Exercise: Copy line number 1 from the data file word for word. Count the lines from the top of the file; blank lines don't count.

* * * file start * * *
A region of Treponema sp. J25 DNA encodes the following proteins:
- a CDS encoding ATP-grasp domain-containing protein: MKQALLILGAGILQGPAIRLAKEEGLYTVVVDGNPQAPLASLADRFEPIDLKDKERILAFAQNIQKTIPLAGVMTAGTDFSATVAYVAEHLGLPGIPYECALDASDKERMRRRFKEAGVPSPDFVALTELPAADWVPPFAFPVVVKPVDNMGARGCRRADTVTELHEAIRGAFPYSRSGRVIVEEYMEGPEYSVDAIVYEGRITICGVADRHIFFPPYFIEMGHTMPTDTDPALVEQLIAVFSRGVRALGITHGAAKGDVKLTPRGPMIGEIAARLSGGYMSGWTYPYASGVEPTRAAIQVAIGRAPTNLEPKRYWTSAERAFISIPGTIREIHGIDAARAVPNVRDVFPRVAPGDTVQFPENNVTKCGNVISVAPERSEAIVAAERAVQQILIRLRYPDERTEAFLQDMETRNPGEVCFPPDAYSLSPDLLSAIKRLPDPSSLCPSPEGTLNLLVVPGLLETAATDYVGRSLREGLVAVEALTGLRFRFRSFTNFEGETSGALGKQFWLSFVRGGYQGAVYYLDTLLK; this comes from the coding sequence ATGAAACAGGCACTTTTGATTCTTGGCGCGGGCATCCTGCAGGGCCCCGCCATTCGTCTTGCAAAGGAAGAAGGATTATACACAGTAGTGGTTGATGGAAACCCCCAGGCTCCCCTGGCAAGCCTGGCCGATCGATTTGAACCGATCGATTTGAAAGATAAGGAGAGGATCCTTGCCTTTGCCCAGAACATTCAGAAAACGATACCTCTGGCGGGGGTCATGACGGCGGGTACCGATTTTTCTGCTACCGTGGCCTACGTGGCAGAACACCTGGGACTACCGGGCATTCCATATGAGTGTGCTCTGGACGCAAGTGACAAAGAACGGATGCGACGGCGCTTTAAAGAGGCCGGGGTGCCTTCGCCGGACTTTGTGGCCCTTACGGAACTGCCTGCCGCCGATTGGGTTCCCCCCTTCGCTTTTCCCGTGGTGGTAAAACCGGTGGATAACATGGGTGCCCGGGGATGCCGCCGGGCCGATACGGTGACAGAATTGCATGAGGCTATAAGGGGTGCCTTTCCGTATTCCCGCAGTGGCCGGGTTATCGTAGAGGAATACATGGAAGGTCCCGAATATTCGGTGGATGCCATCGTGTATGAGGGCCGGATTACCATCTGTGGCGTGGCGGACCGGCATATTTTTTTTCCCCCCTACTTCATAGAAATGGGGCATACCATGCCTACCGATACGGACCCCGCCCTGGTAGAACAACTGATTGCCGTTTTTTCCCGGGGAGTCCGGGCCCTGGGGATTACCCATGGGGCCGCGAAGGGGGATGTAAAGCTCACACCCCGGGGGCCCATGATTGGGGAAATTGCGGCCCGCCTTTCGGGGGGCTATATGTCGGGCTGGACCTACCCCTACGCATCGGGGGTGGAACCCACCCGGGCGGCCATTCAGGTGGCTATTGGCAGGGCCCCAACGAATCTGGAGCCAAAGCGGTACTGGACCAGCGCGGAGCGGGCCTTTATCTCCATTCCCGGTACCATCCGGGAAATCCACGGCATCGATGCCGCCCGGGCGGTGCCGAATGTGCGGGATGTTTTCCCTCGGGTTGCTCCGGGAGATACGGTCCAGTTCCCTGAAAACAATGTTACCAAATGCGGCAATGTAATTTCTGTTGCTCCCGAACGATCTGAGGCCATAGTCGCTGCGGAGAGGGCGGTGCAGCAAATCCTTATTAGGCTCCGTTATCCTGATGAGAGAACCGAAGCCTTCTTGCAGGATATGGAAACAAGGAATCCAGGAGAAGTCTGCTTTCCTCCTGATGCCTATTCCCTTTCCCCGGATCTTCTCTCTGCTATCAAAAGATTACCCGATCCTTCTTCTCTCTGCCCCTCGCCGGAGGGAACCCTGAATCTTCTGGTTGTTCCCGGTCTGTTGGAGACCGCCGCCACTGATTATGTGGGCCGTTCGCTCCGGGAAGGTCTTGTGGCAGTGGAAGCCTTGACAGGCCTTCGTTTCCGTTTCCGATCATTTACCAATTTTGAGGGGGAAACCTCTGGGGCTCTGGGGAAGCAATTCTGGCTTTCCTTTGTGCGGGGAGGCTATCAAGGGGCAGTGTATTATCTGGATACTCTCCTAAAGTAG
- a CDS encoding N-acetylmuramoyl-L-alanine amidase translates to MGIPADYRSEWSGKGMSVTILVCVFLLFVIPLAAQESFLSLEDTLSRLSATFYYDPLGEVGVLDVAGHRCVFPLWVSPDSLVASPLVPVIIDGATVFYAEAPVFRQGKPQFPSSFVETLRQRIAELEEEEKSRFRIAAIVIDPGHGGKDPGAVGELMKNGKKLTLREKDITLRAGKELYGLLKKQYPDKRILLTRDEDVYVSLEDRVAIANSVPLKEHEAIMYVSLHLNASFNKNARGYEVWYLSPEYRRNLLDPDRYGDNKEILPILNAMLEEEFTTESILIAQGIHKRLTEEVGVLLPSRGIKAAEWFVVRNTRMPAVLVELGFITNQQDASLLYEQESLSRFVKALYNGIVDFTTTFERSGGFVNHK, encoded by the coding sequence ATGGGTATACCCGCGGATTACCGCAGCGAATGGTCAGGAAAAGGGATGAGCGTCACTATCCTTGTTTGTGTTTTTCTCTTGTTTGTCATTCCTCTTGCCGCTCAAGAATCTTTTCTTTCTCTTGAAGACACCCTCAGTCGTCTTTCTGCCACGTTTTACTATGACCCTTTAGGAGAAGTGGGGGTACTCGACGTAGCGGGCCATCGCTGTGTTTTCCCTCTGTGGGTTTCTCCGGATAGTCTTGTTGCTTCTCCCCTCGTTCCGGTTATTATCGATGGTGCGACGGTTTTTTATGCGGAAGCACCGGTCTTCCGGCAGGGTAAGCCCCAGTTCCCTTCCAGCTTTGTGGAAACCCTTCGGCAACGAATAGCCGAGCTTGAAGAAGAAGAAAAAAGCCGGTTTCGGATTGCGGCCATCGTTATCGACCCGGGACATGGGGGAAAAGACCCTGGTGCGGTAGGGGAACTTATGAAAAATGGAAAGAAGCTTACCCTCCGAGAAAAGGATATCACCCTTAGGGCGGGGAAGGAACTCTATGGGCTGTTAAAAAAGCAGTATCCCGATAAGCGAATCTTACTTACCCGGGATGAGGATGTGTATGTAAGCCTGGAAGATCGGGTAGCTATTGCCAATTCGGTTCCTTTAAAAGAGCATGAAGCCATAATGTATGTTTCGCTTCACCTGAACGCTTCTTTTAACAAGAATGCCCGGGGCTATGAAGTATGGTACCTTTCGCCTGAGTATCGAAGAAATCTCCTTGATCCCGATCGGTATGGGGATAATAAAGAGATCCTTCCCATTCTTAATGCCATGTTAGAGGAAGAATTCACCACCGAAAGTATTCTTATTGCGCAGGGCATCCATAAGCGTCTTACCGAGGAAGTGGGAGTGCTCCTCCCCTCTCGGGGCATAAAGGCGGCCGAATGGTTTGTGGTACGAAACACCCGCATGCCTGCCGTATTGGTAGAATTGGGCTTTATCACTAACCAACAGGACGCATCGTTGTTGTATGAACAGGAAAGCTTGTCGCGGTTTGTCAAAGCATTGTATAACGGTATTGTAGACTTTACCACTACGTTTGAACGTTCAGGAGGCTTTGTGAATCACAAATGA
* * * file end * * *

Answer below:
A region of Treponema sp. J25 DNA encodes the following proteins: